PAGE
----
The narrative spinners have been hard at work for a long time now making it socially acceptable to demonize and spew hatred at those who are skeptical about vaccines. It has been an extremely effective effort. Just search the news for stories about “anti-vaxxers” (how many other groups can be referred to in major news outlets by derogatory and inflammatory epithets?) and you will find countless examples of unrestrained scorn and abuse, from the mocking of sick children to online comments wishing illness and death on other people’s families.
Now, the strategy seems to be shifting. The past year has seen an uptick in language in the media that equates the questioning of vaccine safety with violence and even terrorism. British Health Secretary Matt Hancock, for example, said in May:
‘Those who have promoted the anti-vaccination myth are morally reprehensible, deeply irresponsible and have blood on their hands.’
Last week, this narrative got a boost when California Senator Richard Pan (the author of two controversial vaccine-mandate bills, and heavily funded by pharmaceutical and other healthcare industry interests) was “assaulted” by a man who claims to be an anti-vaccine activist. The man, Austin Bennett, shoved Pan in the back after talking to him on the street, and was later cited for a misdemeanor. Dissolving Illusions: ... Best Price: $38.50 Buy New $21.60 (as of 11:00 UTC - Details)
The act raised suspicion among those opposed to vaccine mandates, and long-time activists immediately denounced Bennett as “unhinged” and condemned any form of violence. Senator Pan, though, was quick to jump on the opportunity to smear all of those who are critical of vaccines as violent. The morning after the incident, his communications director, Shannan Velayas, introduced a new hashtag on Twitter: #StopAntiVaxViolence.
That same day, Pan issued a press release in which he stated:
“Yesterday’s assault was incited by violent rhetoric and imagery employed by anti-vaccine extremists. Anti-vaxxers have attempted to dehumanize me and other public health advocates on social media while making death threats. When rallying here at the Capitol, they displayed posters and wore shirts with my face splattered with blood. …Mr. Bennett is not a lone actor, but a person who accepted the violent rhetoric of the anti-vax movement…”
Velayas has also posted images of bricks sent to legislators by those opposed to Pan’s SB276, which will make medical exemptions for vaccines subject to state approval. Velayas characterized the bricks as “violent imagery”—when in fact they were intended to represent the “wall” that SB276 would build between patients and their doctors.
But Senator Pan and his communication director already know that. They also know that the activists who genuinely oppose Pan’s attempts to mandate vaccines for all children (and very likely, for adults too) are anything but violent.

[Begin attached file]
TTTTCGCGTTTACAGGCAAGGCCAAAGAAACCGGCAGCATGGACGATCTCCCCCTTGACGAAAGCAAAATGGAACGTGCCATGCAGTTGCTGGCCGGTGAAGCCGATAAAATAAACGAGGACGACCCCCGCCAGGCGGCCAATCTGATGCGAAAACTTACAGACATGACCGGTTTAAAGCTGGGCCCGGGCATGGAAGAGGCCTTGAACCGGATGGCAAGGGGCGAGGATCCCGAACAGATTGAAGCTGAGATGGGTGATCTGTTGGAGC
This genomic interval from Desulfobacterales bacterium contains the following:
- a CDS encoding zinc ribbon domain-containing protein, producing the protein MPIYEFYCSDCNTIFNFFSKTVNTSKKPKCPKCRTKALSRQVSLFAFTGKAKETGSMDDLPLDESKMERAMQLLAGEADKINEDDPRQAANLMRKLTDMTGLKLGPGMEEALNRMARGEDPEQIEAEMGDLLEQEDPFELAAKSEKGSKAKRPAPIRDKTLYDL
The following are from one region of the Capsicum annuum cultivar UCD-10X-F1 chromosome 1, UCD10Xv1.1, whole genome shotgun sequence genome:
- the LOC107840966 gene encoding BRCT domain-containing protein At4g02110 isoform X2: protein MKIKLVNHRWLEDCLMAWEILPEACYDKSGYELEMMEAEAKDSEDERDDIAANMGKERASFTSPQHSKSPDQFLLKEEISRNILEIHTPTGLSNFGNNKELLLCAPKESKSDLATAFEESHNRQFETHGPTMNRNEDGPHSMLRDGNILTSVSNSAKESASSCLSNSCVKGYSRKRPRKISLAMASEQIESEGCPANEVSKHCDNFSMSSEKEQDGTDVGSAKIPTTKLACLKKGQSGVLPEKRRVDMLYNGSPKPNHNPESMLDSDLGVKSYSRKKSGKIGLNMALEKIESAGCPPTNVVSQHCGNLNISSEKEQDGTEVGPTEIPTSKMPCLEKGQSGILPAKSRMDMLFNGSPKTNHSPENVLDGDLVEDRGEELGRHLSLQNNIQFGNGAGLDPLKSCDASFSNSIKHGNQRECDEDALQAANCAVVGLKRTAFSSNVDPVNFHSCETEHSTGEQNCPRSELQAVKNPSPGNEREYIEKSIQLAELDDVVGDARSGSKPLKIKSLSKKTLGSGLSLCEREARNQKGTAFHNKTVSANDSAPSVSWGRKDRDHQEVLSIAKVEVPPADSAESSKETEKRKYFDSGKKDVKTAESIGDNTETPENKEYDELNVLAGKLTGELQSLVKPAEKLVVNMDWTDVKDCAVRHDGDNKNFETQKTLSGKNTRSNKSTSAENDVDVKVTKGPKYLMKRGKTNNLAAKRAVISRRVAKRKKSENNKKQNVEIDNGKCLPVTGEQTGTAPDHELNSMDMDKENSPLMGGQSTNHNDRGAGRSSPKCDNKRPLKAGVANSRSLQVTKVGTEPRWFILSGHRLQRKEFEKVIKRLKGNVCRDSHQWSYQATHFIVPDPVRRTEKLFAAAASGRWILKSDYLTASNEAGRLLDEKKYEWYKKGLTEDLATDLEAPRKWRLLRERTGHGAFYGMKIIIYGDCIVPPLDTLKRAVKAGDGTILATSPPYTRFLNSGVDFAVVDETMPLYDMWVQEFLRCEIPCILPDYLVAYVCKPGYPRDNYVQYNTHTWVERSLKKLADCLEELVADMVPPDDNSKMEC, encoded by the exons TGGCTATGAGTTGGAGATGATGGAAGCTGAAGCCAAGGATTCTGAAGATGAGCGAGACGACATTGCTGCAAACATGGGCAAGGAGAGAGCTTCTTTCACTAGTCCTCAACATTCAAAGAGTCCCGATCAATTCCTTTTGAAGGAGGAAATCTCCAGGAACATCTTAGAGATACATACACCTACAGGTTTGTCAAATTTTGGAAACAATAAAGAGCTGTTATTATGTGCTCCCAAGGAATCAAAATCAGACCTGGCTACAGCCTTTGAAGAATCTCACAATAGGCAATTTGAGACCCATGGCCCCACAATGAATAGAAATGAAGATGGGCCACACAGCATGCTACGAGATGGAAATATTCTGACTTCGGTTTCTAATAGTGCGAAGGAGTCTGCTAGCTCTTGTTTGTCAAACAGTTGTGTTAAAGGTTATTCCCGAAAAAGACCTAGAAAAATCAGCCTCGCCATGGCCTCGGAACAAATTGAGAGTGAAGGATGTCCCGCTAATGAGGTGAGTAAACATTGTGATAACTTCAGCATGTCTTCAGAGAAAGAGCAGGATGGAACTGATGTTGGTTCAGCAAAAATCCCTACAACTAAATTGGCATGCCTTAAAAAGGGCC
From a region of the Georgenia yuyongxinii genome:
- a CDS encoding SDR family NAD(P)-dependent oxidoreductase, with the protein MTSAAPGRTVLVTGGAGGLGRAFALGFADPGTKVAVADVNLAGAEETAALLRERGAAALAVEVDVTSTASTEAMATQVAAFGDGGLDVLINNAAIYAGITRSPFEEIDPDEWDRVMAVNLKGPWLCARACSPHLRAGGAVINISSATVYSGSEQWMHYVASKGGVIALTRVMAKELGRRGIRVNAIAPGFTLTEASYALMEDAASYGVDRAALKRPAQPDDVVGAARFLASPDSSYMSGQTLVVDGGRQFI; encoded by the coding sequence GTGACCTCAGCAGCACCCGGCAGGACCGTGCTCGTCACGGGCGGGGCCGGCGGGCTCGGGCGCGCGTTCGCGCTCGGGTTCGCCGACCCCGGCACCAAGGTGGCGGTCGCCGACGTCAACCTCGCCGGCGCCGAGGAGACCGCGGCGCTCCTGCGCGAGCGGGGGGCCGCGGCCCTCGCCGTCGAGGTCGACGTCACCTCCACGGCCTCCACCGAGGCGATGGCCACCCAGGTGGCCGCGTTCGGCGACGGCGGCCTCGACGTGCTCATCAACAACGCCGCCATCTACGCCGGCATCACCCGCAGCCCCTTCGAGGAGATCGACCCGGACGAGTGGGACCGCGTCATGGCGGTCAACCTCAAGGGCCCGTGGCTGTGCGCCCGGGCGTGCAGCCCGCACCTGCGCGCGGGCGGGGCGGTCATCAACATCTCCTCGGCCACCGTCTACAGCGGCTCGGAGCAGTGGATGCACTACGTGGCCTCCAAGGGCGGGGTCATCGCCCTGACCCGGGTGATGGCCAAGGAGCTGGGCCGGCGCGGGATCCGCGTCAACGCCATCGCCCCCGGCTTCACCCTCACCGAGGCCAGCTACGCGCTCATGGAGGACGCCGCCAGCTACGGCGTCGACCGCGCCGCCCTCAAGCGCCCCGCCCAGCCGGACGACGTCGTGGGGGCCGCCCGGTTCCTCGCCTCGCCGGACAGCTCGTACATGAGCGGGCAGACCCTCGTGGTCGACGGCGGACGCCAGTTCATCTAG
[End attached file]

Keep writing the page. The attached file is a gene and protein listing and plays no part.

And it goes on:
The mainstream press likes to portray those who question the official line on vaccines as nothing more than a bunch of ignorant, selfish parents—mostly moms—who’ve seen one too many interviews with Jenny McCarthy and have decided for no other reason to abstain from doing what every educated, right-thinking person knows is best.
The only thing that caricature gets right is the part about them being mostly moms. They are, overwhelmingly, mothers. Mothers of children who they believe have been badly injured or in some cases killed, by vaccines. As so many of them point out, a more accurate title than “anti-vaxxer” would be “ex-vaxxer.” The vast majority of anti-vaccine activists are those who did vaccinate their children and now regret it.
I’m honestly surprised that they aren’t violent. If my child had died after receiving vaccines, or had suddenly regressed, become unable to speak or walk or function normally, I don’t think I’d be able to do what these moms do. I don’t think I’d be able to travel for hours or days, to stand in line for more hours, in order to deliver testimony against a bill aimed at forcing vaccines on children against the wishes of their parents, only to be barked at and showered with abuse by arrogant politicians.
To see just how “violent” these activists are, watch some of the video footage of their testimony against California’s SB277 in 2015, or against SB276 this year. Here’s what you will see: Hundreds and hundreds of parents, standing patiently in line for hours, sometimes in unrelenting heat, following all the rules, no matter how arbitrary, and then when their turn comes to speak the few words they are allowed, doing so in a calm and respectful manner to a group of politicians who demonstrate no respect for them. Jabbed: How the Vaccin... Buy New $19.99 (as of 02:10 UTC - Details)
The audacity required to twist that reality into a self-serving fantasy of violent extremism is nothing short of breathtaking. There is a reason anti-mandate activists have chosen that particular word to stamp across the senator’s face on their posters and t-shirts.
And there is a deep, deep, irony in the feigned pacifism of a politician who seeks to use the power of the state to force a medical procedure on children against the wishes of their parents. Those who wield state violence like to pretend that it is somehow benign, that it is not violence at all. But anyone who has ever been on the receiving end of it knows better.
We will likely never know whether the Shoving of Pan was a genuine assault, or a staged event. But one thing we do know is that those who rely on actual violence to get what they want from others will always make every effort to portray the victims of their violence as the aggressors. The use of agents provocateurs, and the staging of incidents that can be used to justify violent crackdowns and the violation of basic rights, are among the oldest tricks in the authoritarians’ handbook. If this latest incident was indeed such an event, it is unlikely to be the last.